And for once on the same side of the divide were archrivals student wings of the Congress and the Bharatiya Janata Party (BJP). They allege the function was an attempt to celebrate the bloody massacre.
"I want to know what was so important that they could not postpone the event even after 76 Central Reserve Police Force (CRPF) jawans were killed. They knew it was a sensitive issue," says Sunil Jhajharia, National Students of India (NSUI) president.
"Our viewpoints are same on this, so we protested together," says Vineet, an ABVP member at the JNU campus.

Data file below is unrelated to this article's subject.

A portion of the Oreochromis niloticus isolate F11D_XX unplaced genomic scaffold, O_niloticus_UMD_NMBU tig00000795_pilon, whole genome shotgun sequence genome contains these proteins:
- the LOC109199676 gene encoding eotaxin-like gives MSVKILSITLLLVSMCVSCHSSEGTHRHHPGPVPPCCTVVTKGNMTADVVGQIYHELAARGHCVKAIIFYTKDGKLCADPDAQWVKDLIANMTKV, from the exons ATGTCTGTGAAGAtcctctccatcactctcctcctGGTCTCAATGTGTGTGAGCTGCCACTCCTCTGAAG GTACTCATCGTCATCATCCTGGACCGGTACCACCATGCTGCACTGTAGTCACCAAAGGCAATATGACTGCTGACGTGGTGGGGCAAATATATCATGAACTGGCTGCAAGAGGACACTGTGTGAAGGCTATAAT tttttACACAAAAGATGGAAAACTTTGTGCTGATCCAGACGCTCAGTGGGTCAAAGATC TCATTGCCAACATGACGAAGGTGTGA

The group that organised the function didn't seek prior permission from the university authorities, but it claims the event had nothing to do with the killings in Dantewada.
"We had planned the event on April 5. But we had to delay it for some reasons. So how can you say that it was a celebration for the killing of the 76 jawans," asks Saptarshi Choudhary, member, Forum Against War on People.
University authorities did not speak to us on camera, but their stance on this matter is clear. Right after the incident they said that they would not support any demonstration on campus that seemed anti- national.
JNU has always accommodated debates on differing viewpoints on many topics, but at a time when tempers are high over the Dantewada massacre, the varsity doesn't want any fresh controversy.